# Decompostion with loss of information shown by junction

``````F={A → B; B → C; C → D}
``````

R is decomposed in `R¹(A,B)` & `R²(A,D)` & `R³(C, D)`

Is it without loss of information?

I would have said yes as far as with the following array

A → B x²²= b

B → C x¹³=x²³=c

Therfore we should see that it is without loss of information (we should have a straight line of determinated data). However, the answer says that it clearly lacks informations and in order to show that it is with loss of information, one should find an instance r such that

r ≠ r¹⋈ r²⋈ r³

I know that I have then to do some arrays and some junctions but I don't even know how to start the arrays...

The trick to solve this exercise it to repeat as much as possible the elements of the table. Since `A` is the key, you cannot repeat `A`, but you can, for instance, repeat two times `B` and `C` and three times `D`. Here is a very simple and short example (note that the functional dependencies are respected):

``````r =
+---+---+---+---+
| A | B | C | D |
+---+---+---+---+
|a1 |b1 |c1 |d1 |
|a2 |b1 |c1 |d1 |
|a3 |b2 |c2 |d1 |
+---+---+---+---+
``````

And since this is an exercise, I will leave to you the task of projecting `r` over `R1`, `R2` and `R3`, and discovering how the natural join of the three relations differs from the original relation `r`.

Finally a terminological note: a relation instance is not an array! There is no order in the rows or the columns of a relation, while in an array the order is essential.

• Why is `A` the key? I tought that I was able to repeat two times `B`, three times `B` because `B → C` and `D` three times I agree from R¹(A,B) thanks to `B → C; C → D`. How can I project `r` over `R1 ̀ and `R2`? I know it is required to show that it is without loss of information through the natural join but how do we do that? Commented Apr 22, 2016 at 12:44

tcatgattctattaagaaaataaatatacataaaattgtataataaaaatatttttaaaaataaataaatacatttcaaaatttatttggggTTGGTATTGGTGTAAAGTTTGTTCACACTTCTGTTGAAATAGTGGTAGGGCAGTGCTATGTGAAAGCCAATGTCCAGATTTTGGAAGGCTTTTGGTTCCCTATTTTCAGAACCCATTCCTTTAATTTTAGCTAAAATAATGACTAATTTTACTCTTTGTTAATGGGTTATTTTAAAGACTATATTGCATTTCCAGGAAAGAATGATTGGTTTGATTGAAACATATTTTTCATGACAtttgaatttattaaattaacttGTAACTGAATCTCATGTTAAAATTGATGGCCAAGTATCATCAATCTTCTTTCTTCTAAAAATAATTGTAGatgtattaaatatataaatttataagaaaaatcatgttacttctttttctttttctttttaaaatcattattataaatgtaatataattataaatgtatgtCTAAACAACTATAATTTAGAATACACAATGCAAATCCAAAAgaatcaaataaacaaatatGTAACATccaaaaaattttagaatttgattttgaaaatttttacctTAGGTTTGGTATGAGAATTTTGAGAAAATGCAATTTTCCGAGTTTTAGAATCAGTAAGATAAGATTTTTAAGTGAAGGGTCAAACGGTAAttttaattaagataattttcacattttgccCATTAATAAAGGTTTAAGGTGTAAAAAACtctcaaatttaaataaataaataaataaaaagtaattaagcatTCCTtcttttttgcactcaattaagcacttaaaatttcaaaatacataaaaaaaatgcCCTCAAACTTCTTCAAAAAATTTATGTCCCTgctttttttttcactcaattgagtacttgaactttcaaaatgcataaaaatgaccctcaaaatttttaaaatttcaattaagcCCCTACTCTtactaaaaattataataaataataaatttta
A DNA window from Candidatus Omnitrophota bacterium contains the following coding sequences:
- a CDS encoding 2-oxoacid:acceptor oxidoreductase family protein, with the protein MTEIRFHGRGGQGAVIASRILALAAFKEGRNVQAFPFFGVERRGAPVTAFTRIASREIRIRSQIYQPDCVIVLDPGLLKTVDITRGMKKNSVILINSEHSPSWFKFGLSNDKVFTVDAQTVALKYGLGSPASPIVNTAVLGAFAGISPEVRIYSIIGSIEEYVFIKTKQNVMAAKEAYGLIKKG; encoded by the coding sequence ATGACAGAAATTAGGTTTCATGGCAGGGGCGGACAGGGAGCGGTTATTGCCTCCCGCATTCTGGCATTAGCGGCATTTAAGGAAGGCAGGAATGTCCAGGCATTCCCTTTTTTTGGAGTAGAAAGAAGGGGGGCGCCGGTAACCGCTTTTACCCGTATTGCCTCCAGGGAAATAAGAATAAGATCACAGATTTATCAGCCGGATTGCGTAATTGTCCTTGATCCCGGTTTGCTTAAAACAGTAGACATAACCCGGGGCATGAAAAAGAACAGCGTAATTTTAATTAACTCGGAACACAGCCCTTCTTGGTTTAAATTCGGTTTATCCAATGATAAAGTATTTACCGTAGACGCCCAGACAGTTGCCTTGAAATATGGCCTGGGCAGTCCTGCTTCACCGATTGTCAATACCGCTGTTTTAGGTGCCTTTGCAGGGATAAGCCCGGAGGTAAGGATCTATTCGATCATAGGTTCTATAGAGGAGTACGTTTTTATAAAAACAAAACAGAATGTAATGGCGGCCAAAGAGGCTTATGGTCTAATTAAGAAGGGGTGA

• `A+ = ABCD`, so `A` is the key. Do you know how to project a relation over a set of attributes? You should project r over the attributes AB (those of R1), over BC (those of R2) and over CD (those of R3). Remember that the projection gets a subset of attributes from the tuples and eliminates duplicate tuples. When you have the three relations then you can do the natural join over them (first join on r1 and r2, then join the result with r3). A natural join is a way of combining tuples by combining all the attributes of them, when they have the same value for the attributes with the same name. Commented Apr 22, 2016 at 12:56
• If you don't know what does it mean to do a projection or a natural join, you cannot do this exercise... Commented Apr 22, 2016 at 12:56
• I do, I do, I'm such a beginer... I will update my question to show my projections and let you know! Commented Apr 22, 2016 at 14:56